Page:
Home > Goddess of Legend (Goddess Summoning #7)

Goddess of Legend (Goddess Summoning #7)
Author: P.C. Cast

Prologue

"THEY will believe I entrapped you." Coventina, the great water goddess, turned her head, unable to look at him.

"I am not entrapped, my love. I am simply resting from the darkness of this world," Merlin said. He touched her smooth cheek so that she had to turn back and meet his gaze. "And since when have we cared what others say, Viviane?"

His use of the nickname he called her at their most intimate moments couldn't even make her smile. "It is a curse to have the ability to see into the future," she said.

"In many ways, love."

"Yes. But have you always seen this for you? For me? For us? Why let me love you, knowing what you have known?"

"'Tis a man in the far future, a healer named Phil, who proclaims love is what it is. It has no future or past, but simply the present."

"This healer does not impress me," Viviane said. "We have a past, and we could also have a future. See it. Believe in it."

"I cannot see our future, my love. It pains me too much when I am not allowed to alter what I see." His sigh was deep. "The future of Arthur and Camelot pierced me enough that more wounds feel unbearable."

She gazed at his wonderfully familiar face and saw the goodness, strength and kindness that had first drawn her to him. But she also saw something else - his visage was shadowed by a weariness that made him appear a decade older than he had just months ago.

If only there was a way she could take some of the burden from him. She'd known loving a mortal would be difficult and that she would, eventually, have to lose him, but Merlin was a powerful Druid, and the goddess had hoped that his magical powers, so utterly tied to the earth, would give him the strength to live as her consort far longer than an ordinary mortal would have the ability to live.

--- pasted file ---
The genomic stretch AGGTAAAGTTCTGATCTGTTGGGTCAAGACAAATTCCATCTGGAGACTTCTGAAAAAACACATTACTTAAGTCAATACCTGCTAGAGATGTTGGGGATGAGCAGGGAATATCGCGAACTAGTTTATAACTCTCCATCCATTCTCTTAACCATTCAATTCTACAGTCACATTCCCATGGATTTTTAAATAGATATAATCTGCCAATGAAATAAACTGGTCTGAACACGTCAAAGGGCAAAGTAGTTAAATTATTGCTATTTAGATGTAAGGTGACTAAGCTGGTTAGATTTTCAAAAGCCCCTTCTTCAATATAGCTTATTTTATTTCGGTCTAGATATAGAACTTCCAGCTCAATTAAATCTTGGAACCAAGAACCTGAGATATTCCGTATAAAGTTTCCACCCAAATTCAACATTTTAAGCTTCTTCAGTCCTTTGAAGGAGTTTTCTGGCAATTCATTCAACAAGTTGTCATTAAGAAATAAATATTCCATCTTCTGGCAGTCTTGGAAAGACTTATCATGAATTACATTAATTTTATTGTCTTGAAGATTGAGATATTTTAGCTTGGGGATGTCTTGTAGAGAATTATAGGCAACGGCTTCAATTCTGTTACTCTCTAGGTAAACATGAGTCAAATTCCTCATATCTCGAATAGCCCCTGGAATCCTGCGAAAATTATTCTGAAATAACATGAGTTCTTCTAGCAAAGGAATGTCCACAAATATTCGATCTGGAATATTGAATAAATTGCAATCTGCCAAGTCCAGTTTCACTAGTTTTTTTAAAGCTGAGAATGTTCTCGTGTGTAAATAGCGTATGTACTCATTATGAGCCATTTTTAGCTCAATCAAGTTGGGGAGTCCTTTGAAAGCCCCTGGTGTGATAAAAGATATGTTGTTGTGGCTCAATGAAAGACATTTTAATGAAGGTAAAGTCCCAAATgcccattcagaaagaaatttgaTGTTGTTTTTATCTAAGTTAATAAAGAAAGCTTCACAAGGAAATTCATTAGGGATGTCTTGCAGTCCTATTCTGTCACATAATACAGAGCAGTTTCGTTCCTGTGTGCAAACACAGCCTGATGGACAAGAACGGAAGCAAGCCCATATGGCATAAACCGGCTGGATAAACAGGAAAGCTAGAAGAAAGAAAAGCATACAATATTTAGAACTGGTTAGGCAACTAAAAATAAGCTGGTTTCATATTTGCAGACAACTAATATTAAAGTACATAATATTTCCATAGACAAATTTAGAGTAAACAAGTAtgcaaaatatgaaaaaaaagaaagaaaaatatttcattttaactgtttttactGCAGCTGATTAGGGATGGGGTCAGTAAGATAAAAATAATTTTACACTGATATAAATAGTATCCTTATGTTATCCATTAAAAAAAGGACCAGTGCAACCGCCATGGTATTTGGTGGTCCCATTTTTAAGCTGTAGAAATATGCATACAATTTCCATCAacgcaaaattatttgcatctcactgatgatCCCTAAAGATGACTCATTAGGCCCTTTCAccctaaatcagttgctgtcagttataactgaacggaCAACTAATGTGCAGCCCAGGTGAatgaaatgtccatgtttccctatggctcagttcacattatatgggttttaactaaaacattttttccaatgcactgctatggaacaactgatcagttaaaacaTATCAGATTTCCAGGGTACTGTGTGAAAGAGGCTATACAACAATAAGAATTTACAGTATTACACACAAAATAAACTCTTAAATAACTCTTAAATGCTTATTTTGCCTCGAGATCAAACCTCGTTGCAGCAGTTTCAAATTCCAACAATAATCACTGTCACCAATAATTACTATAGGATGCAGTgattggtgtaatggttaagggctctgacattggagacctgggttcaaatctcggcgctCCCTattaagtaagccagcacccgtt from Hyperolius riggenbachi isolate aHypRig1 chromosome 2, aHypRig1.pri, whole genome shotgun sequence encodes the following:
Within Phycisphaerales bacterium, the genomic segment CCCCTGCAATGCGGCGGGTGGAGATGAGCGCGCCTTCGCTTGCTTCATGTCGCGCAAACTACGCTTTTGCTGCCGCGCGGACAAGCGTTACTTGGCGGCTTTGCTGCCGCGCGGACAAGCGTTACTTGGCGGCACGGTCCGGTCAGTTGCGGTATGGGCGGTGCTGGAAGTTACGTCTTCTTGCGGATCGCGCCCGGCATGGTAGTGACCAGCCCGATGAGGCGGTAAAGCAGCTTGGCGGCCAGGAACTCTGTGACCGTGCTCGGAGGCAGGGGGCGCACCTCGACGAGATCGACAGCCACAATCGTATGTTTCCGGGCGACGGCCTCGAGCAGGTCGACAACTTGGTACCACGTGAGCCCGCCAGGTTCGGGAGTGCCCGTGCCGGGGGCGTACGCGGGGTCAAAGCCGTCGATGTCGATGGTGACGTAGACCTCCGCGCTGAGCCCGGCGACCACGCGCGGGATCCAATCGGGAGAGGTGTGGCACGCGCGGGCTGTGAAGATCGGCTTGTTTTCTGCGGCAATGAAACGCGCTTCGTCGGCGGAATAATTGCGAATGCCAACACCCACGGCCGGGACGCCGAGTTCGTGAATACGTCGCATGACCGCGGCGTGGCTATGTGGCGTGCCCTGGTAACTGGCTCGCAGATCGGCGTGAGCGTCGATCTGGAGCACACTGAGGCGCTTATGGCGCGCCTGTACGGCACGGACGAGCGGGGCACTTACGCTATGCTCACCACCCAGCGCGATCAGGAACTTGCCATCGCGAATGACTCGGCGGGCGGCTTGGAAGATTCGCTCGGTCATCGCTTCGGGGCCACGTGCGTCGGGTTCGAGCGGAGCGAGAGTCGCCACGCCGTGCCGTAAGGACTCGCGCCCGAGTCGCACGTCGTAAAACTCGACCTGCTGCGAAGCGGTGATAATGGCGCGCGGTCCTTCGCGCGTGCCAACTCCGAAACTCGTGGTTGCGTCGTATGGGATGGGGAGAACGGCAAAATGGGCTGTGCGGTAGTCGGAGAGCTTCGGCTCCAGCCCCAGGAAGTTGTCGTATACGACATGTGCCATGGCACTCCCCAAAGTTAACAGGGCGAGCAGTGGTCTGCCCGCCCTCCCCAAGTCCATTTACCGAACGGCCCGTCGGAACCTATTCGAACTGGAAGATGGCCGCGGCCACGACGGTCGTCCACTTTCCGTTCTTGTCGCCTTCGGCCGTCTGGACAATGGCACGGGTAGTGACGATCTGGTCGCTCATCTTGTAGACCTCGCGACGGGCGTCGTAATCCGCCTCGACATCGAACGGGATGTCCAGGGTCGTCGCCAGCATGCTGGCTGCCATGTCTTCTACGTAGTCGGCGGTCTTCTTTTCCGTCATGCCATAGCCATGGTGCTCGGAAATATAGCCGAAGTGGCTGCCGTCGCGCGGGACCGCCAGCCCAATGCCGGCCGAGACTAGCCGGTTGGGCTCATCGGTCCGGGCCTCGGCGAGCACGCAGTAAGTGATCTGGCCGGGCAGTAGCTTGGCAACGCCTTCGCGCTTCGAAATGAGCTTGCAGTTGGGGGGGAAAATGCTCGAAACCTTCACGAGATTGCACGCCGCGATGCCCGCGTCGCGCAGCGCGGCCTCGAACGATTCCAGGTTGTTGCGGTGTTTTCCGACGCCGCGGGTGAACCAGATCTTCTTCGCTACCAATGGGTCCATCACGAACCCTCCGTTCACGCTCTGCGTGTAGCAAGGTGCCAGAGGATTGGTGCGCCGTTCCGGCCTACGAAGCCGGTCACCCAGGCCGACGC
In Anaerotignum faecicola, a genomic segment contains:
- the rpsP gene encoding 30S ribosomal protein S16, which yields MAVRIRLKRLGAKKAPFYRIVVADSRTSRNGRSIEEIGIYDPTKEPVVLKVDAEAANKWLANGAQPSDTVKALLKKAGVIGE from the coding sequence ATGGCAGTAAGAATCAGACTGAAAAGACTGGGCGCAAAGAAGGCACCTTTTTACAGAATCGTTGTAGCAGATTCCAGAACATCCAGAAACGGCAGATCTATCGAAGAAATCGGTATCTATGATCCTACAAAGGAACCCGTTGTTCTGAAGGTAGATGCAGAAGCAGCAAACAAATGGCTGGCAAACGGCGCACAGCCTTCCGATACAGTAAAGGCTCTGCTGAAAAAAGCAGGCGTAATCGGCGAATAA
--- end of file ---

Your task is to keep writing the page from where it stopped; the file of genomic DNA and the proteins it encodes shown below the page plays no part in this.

It was ironic that it had not been the stress of loving a goddess that had been Merlin's undoing. Instead it had been the encroaching darkness that seemed eerily drawn to his human charge, Arthur Pendragon, the boy grown to man who was like a son to him, that had caused the Druid to want to escape the world badly enough that he had bespelled himself and would soon fade to nothingness in the self-made prison of this deceptively beautiful crystal cave.

That damned Arthur! Why had he not listened to Merlin and chosen a wife other than young, beautiful and utterly vapid Guinevere?

As if reading her mind, Merlin said, "My love, please do not blame Arthur. It isn't his fault, not entirely. Nor is it Guinevere's fault. None of us can choose where we love." Merlin leaned back against the fur pallet he'd arranged for himself in one smooth corner of the crystal cave. "I know I'm being a coward, but I have seen what will happen to him - to all of them. I have also seen that I cannot change it. It is ..." He paused, looking close to tears. "It is as if Arthur is embracing his destruction. I have done everything in my power to help him. I have fought with him, counseled him, begged him, cajoled him - nothing works. In every scenario of the future I see, the light and goodness that is Arthur is utterly destroyed by the darkness of jealousy and greed, lust and anger."

Viviane felt a flutter of panic as he closed his eyes. How was she going to go on forever with him here - not alive and not dead - simply unchanged, sleeping in this coldly beautiful tomb, where she was unable to speak with him, or touch him, or hold him?

"But, Merlin, there must be a way to influence these events. There must be a way to save this one man." And in doing so, she added silently to herself, I would save you, too.

Merlin shook his head. "It is beyond my power. It is beyond your power."

"It cannot be beyond my power!" the goddess cried in frustration.

"Viviane, my only love, you know that even the gods are not allowed to tamper with the balance of light and dark. The choice between the two is a mortal one, and darkness is reigning in Camelot."

"Of course I know that! But I am an immortal. I wield the very essence of life. I must be able to save your son for you."

"I fear his fate is sealed. He will die brokenhearted. Betrayed by love, he will go willingly to his death. Now, please, my goddess, my love, allow me to sleep."

Viviane dropped to her knees beside his pallet and pressed her cheek against his thigh. He stroked her golden hair with a hand that was increasingly weak.

"I am so weary ..." he whispered.

As his eyes fluttered shut again, perhaps for the last time, Viviane sat up, her heart pounding with the beginnings of hope.

"Wait! Merlin, you said there is nothing in this time or reality that makes Arthur change his mind. But could something, or perhaps someone, from another time or another reality affect a change? Have you looked into that possible future and divined failure, too?"